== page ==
Rockets Hit Airports in Eritrea's Capital, Ethiopia's Amhara State
By VOA News November 14, 2020
Three rockets were fired Saturday at the Eritrean capital, Asmara, diplomats said, hours after the leaders of Ethiopia's Tigray region warned it might attack.
The rockets appeared to be aimed at the capital's airport. Information about damage or deaths was not available, and Tigray regional officials did not respond to requests for comment.
On Tuesday, Debretsion Gebremichael, the leader of the Tigray People's Liberation Front (TPLF), accused Eritrea of sending troops across the border in support of Ethiopian government forces, which Eritrea's Foreign Minister Osman Saleh Mohammed denied, telling Reuters: "We are not part of the conflict."
Eritrea has long been at odds with the TPLF, experts said, and they fear it could be drawn into the conflict between the TPLF and Ethiopia's federal government.
Late Friday, Tigray fired rockets at two airports in the nearby Amhara region, the Ethiopian and Tigray regional governments said.
In a statement on Tigray TV, the Tigray regional government said attacks would continue "unless the attacks against us stop."
The federal government confirmed the attacks, saying in a statement, "A rocket was fired towards Bahir Dar & Gondar cities. As a result, the airport areas have sustained damages."
The Ethiopian army has been battling local forces in the neighboring northern Tigray region for more than a week. Hundreds have been killed since Prime Minister Abiy Ahmed sent the national defense force into Tigray November 4, after accusing local forces there of attacking a military base.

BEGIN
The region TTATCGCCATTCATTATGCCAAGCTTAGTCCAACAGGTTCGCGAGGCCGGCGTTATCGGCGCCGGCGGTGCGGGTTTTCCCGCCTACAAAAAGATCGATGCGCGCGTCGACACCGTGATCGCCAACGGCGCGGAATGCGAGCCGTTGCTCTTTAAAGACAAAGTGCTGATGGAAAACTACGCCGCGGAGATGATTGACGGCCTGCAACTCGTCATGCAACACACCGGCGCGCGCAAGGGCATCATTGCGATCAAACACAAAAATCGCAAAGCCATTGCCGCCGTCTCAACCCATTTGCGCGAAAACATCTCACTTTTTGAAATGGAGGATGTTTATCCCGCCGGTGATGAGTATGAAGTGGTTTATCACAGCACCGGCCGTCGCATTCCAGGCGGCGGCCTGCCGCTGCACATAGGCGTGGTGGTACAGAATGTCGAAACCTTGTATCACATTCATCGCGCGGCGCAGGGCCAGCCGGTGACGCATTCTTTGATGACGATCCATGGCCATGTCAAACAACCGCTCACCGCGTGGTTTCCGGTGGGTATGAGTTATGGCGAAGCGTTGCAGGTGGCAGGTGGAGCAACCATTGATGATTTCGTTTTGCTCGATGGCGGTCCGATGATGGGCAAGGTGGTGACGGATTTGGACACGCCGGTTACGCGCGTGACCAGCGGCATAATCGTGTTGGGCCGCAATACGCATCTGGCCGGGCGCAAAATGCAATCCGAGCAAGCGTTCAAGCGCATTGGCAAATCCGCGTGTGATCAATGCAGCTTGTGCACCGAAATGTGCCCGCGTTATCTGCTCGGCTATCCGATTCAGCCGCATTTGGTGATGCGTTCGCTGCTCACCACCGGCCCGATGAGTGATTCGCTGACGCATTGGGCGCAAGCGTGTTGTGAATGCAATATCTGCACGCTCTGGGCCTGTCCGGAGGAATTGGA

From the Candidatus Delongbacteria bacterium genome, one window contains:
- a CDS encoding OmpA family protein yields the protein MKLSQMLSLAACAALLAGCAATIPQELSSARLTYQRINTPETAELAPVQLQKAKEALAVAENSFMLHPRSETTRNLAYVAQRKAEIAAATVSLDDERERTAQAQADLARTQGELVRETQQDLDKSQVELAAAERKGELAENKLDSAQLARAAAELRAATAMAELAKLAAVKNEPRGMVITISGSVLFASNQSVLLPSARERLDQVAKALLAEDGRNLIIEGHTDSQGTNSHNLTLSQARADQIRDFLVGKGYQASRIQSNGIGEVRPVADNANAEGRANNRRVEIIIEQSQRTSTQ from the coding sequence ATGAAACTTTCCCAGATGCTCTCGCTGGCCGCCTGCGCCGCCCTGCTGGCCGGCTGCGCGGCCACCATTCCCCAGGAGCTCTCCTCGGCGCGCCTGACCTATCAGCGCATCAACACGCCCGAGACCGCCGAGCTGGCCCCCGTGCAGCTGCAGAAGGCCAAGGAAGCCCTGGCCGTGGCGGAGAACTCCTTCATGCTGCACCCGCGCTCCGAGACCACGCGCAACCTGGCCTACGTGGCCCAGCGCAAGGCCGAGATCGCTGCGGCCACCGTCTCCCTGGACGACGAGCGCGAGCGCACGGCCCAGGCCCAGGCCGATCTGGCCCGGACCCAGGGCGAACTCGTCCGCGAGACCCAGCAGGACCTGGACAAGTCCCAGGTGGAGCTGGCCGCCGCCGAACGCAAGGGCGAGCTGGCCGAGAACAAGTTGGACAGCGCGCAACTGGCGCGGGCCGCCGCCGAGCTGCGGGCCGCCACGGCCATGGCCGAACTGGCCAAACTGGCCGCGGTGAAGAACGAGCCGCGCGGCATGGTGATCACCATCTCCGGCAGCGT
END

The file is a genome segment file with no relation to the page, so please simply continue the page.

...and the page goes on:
More than 14,500 Ethiopians have fled to Sudan, and the U.N. refugee agency says more people are on their way.
On Friday, U.N. High Commissioner for Human Rights Michelle Bachelet expressed alarm at the rapidly deteriorating situation in Tigray.
Her spokesman, Rupert Colville, said Bachelet was particularly disturbed by an Amnesty International report of alleged mass killings in the town of Mai-Kadra in southwest Tigray.
Amnesty said photographs and videos of the scene indicated hundreds of people had been stabbed or hacked to death. It said the victims appeared to have been day laborers, who were not involved in military operations.
The Tigray People's Liberation Front denied that scores or hundreds of people had been "hacked to death" in Mai-Kadra.
Colville said the high commissioner was fearful of the consequences if Tigray and Ethiopia failed to heed her warning.
If fighting continues, he said, Bachelet feared the conflict could easily spill across borders, potentially destabilizing parts of East Africa.
Lisa Schlein contributed reporting from Geneva.
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